• Explore the natural and human history of the Grand Canyon, a World Heritage Site and one of America’s iconic National Parks.
  • Learn about and deeply consider many of the issues that Grand Canyon National Park is currently wrestling with, including local and regional development threats, conservation issues, water and wildlife management, climate change adaptation strategies, and relations with nearby Native American peoples.
  • Discuss issues with officials from the National Park Service, Xanterra Parks and Resorts (the largest concessionaire in the park), the Grand Canyon Trust (a leading conservation NGO focused on the Grand Canyon and the Colorado Plateau), as well as Native American peoples, scholars, politicians, artists, and other local experts.
  • Conduct research at the Grand Canyon National Park Research Library, the Grand Canyon National Park Museum Collection, and other resources located in the park.
  • Hike along the rim and down to the Colorado River; attend ranger talks; stay in a lodge on the South Rim; camp in the inner gorge; experience wilderness.

Excursions

Dates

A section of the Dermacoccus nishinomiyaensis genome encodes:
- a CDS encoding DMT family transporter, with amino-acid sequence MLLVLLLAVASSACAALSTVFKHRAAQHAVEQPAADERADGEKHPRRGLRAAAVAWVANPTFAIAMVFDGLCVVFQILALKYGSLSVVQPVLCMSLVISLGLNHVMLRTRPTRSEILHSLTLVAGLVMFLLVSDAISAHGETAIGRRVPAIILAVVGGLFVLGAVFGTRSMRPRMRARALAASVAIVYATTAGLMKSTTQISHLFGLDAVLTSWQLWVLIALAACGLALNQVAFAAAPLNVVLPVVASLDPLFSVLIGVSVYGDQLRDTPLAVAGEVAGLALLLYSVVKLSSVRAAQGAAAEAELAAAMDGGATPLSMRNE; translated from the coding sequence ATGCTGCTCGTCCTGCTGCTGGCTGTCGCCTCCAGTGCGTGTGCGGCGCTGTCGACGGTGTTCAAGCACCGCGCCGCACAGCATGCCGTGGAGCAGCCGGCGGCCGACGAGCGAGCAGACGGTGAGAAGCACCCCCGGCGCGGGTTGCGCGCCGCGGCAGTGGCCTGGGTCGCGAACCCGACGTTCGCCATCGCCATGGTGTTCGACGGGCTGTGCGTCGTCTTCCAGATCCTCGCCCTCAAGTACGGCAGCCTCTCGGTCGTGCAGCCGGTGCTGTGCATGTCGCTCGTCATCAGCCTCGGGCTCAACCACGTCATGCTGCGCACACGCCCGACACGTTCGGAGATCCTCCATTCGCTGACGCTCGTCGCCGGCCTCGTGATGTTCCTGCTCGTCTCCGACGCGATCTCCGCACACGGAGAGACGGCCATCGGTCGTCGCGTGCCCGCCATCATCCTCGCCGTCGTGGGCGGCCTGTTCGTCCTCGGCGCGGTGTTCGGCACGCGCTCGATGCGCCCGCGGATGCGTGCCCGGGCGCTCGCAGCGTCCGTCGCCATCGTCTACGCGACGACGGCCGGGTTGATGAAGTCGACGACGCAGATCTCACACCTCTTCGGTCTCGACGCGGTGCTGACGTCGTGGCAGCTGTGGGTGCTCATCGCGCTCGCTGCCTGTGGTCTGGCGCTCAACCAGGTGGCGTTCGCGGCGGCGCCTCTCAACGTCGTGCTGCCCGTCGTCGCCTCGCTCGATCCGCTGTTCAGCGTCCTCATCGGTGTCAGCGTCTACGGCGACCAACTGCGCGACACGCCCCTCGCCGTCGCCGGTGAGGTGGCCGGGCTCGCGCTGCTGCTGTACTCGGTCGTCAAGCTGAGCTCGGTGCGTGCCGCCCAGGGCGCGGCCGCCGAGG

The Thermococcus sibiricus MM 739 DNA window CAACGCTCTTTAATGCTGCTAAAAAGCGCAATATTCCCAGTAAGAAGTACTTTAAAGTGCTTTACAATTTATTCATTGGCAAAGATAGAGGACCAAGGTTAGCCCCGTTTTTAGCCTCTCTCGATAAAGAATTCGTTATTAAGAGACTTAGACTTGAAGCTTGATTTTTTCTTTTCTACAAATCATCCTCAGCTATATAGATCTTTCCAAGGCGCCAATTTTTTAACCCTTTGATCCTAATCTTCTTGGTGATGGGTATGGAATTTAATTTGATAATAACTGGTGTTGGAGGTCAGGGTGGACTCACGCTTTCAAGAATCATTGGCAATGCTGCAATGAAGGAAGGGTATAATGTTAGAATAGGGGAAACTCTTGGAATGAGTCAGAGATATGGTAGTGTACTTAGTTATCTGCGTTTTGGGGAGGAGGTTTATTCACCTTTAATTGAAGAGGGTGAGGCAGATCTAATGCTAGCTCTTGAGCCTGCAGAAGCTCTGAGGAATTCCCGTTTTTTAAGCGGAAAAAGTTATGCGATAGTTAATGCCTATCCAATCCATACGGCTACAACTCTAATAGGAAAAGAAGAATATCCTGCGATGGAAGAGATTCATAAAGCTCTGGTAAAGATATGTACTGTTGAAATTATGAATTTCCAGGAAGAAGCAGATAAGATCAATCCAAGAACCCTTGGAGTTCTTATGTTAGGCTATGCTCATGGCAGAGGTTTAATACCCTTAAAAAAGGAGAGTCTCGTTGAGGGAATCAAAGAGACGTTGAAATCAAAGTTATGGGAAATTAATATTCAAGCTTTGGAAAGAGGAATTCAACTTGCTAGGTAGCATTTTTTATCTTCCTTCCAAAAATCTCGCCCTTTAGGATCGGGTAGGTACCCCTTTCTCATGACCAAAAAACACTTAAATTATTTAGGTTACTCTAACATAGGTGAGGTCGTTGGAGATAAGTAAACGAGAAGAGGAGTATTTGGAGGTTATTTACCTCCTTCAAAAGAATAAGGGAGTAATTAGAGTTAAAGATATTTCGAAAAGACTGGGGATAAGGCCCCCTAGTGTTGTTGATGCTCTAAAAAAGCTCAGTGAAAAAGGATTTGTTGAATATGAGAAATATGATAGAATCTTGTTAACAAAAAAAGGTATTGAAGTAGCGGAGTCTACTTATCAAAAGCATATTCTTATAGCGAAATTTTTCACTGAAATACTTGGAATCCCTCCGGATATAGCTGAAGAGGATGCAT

Program will take place during spring break. Specific dates will be communicated to program participants.

Costs

All Carleton-sponsored spring break programs cover the costs of instruction, lodging, some meals, group excursions, public transportation, medical and evacuation insurance, travel assistance, and most cultural events.

Students are responsible for passports and visas (when required), books and supplies, transportation to and from the program sites, and personal expenses during the program. Students will receive a program-specific Additional Cost Estimate at the time of acceptance.

Financial assistance is available. See the Off-Campus Studies website for further information on billing, financial aid, and scholarships.

Apply Now

Application Deadline:
Thursday, April 11, 2019

Apply Now